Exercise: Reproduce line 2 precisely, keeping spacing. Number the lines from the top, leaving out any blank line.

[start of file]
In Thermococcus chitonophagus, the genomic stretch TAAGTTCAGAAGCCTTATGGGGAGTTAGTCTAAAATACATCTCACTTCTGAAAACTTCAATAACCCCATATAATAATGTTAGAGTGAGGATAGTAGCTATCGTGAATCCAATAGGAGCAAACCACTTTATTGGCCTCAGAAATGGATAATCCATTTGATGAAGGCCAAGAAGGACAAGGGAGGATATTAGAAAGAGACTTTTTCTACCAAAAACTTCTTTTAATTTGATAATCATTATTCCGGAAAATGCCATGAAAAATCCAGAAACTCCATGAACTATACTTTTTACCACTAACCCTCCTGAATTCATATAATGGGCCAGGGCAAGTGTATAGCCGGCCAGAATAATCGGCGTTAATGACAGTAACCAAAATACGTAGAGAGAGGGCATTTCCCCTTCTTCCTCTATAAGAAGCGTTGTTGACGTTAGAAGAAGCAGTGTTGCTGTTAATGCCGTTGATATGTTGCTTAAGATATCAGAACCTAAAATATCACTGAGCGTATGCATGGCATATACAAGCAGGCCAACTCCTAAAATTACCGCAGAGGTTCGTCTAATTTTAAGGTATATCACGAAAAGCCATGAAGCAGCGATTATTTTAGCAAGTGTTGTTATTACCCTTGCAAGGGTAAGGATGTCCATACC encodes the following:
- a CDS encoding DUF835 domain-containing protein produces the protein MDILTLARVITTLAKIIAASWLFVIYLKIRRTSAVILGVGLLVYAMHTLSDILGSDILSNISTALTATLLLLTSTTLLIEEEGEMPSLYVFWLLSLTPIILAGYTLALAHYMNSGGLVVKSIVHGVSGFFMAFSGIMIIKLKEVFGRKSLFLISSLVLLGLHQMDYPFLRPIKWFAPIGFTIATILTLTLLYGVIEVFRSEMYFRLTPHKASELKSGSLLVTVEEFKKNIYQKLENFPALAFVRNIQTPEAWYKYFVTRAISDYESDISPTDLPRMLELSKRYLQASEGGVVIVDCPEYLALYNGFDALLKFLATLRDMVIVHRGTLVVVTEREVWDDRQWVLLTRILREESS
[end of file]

- a CDS encoding DUF835 domain-containing protein produces the protein MDILTLARVITTLAKIIAASWLFVIYLKIRRTSAVILGVGLLVYAMHTLSDILGSDILSNISTALTATLLLLTSTTLLIEEEGEMPSLYVFWLLSLTPIILAGYTLALAHYMNSGGLVVKSIVHGVSGFFMAFSGIMIIKLKEVFGRKSLFLISSLVLLGLHQMDYPFLRPIKWFAPIGFTIATILTLTLLYGVIEVFRSEMYFRLTPHKASELKSGSLLVTVEEFKKNIYQKLENFPALAFVRNIQTPEAWYKYFVTRAISDYESDISPTDLPRMLELSKRYLQASEGGVVIVDCPEYLALYNGFDALLKFLATLRDMVIVHRGTLVVVTEREVWDDRQWVLLTRILREESS